Camembert cheeses stored to ripen at a cheese farm in the French northwestern village of Camembert.
Few foods are more emblematic of France than the pungent white pucks of camembert. But camembert lovers and producers are currently embroiled in a conflict over what constitutes the real thing.
"Other cheeses can be made with pasteurisation, so after all, why not camembert as well?
A bid to update the rules governing camembert's production by allowing the use of pasteurised milk has opened a rift in France, which this year celebrates the 100th anniversary of its strict food and beverage denomination rules -- originally created for wines but later extended to other foodstuffs.
Starting in 2021, cheesemakers hoping to secure the coveted "Camembert of Normandy" label won't have to use only raw milk, as they have been required to do since their rules were introduced in the early 1980s.
Mercier, the AOP Camembert president, who is one of just two remaining producers of raw-milk camembert from his own cows, backed the concession, arguing that it will end decades of declining dairy farming in Normandy.
"We had to reverse this trend of Normande cows disappearing," Mercier said at his Champ Secret (Secret Field) farm outside Flers, on the western edge of France.
Cheesemakers hoping to secure the coveted "Camembert of Normandy" label won't have to use only raw milk.
'Battle against standardisation'
Mercier has invested tens of thousands of euros in state-of-the-art equipment that keeps his organic raw milk safe on its way to becoming his daily output of 750 wheels of for early camemberts, but said this outlay is not for everyone.
"We're restoring the values of camembert, in terms of quality and quantity, in a way that is going to let everyone -- farmer, big companies and artisans -- exist," he said.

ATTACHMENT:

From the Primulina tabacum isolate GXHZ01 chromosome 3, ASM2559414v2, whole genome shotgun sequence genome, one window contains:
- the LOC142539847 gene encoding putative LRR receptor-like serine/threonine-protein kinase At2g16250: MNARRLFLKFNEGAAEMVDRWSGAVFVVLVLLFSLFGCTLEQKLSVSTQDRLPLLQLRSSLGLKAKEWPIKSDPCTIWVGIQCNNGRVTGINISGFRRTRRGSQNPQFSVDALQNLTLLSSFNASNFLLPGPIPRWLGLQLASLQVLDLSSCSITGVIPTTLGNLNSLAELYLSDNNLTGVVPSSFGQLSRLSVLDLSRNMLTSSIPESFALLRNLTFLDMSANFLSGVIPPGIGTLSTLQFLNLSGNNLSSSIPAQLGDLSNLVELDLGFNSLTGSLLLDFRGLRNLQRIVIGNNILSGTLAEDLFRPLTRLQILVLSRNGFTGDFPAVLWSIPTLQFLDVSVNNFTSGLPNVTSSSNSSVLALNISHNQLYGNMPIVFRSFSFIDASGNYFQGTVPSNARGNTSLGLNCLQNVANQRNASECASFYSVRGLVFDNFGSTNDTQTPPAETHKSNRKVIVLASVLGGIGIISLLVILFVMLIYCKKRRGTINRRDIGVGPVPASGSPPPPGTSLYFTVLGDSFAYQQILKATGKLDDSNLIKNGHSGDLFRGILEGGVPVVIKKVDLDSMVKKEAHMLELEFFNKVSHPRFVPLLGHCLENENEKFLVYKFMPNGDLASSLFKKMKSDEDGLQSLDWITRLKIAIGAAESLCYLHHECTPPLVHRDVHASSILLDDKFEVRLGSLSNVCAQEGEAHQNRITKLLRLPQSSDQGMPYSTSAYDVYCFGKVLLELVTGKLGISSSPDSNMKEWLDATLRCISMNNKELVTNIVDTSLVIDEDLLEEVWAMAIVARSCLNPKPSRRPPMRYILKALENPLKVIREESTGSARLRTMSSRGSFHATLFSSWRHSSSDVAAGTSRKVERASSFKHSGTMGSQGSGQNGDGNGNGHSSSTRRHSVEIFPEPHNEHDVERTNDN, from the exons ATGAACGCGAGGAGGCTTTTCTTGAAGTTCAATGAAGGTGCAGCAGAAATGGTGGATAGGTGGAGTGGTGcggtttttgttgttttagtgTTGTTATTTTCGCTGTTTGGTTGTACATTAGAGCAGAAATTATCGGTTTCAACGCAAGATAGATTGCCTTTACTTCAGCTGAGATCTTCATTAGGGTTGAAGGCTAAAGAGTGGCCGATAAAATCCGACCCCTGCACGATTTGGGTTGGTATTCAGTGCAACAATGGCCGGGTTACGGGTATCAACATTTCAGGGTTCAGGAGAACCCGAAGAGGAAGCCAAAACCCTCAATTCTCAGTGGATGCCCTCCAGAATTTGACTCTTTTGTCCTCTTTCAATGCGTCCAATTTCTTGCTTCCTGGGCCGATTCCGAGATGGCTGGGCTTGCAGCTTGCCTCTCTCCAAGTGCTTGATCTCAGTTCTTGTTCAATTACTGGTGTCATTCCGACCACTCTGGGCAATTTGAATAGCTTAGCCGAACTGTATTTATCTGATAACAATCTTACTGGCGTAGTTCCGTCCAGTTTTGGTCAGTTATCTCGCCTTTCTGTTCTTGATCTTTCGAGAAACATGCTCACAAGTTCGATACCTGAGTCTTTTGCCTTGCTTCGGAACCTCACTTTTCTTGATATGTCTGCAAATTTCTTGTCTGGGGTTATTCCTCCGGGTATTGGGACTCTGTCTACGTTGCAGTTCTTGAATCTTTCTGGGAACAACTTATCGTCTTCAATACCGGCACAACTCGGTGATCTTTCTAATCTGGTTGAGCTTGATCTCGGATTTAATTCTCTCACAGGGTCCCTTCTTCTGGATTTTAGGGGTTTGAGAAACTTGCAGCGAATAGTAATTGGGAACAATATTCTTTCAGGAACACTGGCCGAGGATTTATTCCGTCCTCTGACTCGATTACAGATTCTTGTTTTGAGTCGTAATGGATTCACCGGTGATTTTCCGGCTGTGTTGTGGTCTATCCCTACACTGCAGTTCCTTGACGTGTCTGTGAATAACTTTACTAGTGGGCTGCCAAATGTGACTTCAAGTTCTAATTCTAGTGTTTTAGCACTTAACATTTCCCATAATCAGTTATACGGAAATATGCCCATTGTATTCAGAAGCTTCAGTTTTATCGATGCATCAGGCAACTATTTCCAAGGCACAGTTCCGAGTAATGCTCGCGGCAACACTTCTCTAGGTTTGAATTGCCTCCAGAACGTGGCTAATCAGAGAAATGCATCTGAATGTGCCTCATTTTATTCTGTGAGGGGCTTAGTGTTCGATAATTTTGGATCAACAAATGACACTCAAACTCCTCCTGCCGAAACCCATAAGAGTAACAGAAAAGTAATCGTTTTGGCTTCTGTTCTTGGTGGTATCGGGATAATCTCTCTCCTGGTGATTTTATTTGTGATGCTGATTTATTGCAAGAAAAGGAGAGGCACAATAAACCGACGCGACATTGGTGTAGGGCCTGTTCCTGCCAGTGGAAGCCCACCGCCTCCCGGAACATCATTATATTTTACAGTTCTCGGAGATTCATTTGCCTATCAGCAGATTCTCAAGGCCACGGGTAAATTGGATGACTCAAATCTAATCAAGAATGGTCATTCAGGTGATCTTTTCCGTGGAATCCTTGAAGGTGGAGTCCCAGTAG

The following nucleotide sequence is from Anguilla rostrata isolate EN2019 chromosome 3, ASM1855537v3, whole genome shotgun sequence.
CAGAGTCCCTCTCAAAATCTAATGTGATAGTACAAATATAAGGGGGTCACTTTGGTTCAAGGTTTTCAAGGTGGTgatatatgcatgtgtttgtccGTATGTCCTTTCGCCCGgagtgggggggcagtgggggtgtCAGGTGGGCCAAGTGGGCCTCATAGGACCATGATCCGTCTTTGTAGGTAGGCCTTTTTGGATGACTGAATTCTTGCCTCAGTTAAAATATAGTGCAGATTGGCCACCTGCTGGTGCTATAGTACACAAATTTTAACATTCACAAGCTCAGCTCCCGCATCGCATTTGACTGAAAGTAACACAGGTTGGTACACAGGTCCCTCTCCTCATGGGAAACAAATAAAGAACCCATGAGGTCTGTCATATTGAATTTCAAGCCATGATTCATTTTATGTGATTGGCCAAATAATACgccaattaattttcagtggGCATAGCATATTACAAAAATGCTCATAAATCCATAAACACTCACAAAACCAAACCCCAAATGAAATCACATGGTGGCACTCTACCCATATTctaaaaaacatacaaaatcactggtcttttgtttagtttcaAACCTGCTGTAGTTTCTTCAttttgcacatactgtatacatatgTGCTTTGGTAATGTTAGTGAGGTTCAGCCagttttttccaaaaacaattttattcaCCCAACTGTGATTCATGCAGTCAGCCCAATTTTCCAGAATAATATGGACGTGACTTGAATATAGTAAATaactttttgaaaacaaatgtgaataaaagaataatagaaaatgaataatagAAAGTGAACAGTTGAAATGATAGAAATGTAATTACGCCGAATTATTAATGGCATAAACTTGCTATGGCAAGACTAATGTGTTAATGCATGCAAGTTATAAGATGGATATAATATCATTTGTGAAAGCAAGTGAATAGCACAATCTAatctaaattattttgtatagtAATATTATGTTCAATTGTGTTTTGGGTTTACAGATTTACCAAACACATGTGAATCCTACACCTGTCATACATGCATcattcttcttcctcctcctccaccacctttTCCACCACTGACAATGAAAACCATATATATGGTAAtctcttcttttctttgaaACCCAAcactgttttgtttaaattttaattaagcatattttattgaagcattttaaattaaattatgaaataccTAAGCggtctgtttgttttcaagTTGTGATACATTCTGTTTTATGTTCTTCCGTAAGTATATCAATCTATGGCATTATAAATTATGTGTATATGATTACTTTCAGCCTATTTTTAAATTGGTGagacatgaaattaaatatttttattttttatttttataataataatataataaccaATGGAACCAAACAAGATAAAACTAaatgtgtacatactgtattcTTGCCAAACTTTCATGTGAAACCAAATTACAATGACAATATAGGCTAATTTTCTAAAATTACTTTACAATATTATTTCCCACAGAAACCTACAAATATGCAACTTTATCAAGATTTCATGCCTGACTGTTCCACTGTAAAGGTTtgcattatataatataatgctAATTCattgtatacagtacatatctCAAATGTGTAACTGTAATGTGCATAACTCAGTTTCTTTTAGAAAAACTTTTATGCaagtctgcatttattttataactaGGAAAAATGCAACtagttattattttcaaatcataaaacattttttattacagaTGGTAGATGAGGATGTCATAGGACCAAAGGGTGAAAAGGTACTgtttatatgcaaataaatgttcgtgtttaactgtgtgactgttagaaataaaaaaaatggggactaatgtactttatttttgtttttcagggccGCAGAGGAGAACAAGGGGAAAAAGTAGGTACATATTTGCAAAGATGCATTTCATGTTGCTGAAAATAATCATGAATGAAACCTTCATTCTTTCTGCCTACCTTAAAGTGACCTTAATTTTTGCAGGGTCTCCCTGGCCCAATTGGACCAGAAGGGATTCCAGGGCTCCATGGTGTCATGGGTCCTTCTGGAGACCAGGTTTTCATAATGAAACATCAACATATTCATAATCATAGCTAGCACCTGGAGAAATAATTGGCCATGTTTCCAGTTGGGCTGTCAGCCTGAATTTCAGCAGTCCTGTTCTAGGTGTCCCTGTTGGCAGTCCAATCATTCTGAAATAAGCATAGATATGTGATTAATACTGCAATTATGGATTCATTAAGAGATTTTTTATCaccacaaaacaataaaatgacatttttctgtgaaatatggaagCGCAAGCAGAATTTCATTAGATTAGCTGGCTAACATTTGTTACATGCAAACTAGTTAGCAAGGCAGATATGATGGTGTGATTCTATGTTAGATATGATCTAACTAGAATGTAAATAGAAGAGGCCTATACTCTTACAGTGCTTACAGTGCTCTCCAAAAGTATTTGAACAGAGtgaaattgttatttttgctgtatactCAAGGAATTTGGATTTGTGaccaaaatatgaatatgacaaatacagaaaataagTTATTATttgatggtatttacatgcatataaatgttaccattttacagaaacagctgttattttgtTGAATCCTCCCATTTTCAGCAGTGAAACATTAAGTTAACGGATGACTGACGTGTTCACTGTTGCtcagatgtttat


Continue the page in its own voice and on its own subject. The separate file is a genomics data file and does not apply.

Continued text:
But purists are crying foul, saying the rules are being watered down for industry giants like Lactalis, which for years have touted their generic camembert as "Made in Normandy" -- a confusing approximation French officials say has to stop.
'Don't call it camembert'
The famous soft cheese is said to have been created in 1791 when Marie Harel, who lived in the village of Camembert, adapted a recipe for brie she learned from a priest hiding out from the French revolution.
Adding a distinctive wooden box made it easy to transport the cheese, and its ubiquitous presence in the trenches of World War I made it "the" French cheese for Americans, Britons and other Allied soldiers who fought in France.
"Not everyone can afford a camembert that costs 3.50 euros or more," said Nathalie Goulet, a senator from Normandy's Orne region, who says the changes will benefit the entire dairy industry.
Opponents say that's wishful thinking.
"How can you expect someone working on a tiny scale, all by hand with no corners cut, to make a living -- that cheese has to cost way more in order to be sustainable," said Bronwen Percival, the cheese buyer at Neal's Yard dairy in London and co-author of "Reinventing the Wheel: Milk, Microbes and the Fight for Real Cheese".
"It's not to say there's not a place in the world for a pasteurised camembert, absolutely there is," she says. "Just don't call it camembert."
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